The Environmental Impact Of Volcanic Eruptions In Indonesia

ENVIRONMENT



"Most volcanoes in Indonesia belong to the Sunda Volcanic Arc, stretching over 3,000 kilometres from NW Sumatra to the Banda Sea. This volcanic arc results from the subduction of Indian Ocean crust beneath the Asian Plate and includes 76% of the region's volcanoes."

- Volcano Discovery 2021


In this article, we will take a look at the environmental consequences and refer to key historical volcanic eruptions in Indonesia, the country with the highest number and density of active volcanoes in the world.


Volcanic eruptions, explosive or not, always have environmental consequences, both regional and global. These may include secondary weather events such as landslides, flooding, and wildfires.


According to WHO, there are about 1500 potentially active volcanoes worldwide.


What Happens During A Volcanic Eruption?


The Earth’s temperature increases as we move in a direction of its nuclei. Because of hot temperatures in this region, some rocks melt and become a thick substance called magma. When magma rises to the Earth’s surface, volcanic eruptions happen.


When an eruption takes place, the magma stored in the volcano flows out of it in the vicinity of the eruption. Thus, the major component of volcanic eruptions is magmatic material. This material solidifies into large particles that spread into the atmosphere in the form of ashes.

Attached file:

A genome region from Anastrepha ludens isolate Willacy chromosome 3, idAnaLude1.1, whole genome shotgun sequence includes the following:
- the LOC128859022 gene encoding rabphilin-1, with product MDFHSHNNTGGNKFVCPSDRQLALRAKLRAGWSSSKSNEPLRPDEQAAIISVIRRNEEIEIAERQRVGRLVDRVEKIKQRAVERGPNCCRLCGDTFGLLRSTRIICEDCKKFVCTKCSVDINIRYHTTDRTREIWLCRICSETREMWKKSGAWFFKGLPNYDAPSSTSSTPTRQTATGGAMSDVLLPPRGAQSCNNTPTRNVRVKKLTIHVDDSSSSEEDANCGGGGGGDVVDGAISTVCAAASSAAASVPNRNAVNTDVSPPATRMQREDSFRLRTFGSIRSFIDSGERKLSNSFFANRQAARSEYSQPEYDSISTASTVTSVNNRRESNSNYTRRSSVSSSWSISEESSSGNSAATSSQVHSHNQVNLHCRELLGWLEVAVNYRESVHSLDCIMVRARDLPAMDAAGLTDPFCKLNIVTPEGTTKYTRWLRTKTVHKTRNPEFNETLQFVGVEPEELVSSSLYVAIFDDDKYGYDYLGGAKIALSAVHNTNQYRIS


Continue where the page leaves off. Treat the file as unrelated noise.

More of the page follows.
It can take from minutes to weeks for the last particle to reach the Earth’s surface again.


During volcanic eruptions, different gases are also released, water, nitrogen, sulphur dioxide and carbon dioxide the most abundant. Water and carbon dioxide are greenhouse gases, which means they contribute to global warming. However, their impact is negligible because of the high concentrations of these gases in the atmosphere.


Volcanic Eruptions In Indonesia


Notable volcanic eruptions in Indonesia's modern history include:

​Volcano Location

​Date of Eruption

​Casualties

​Merapi Central Java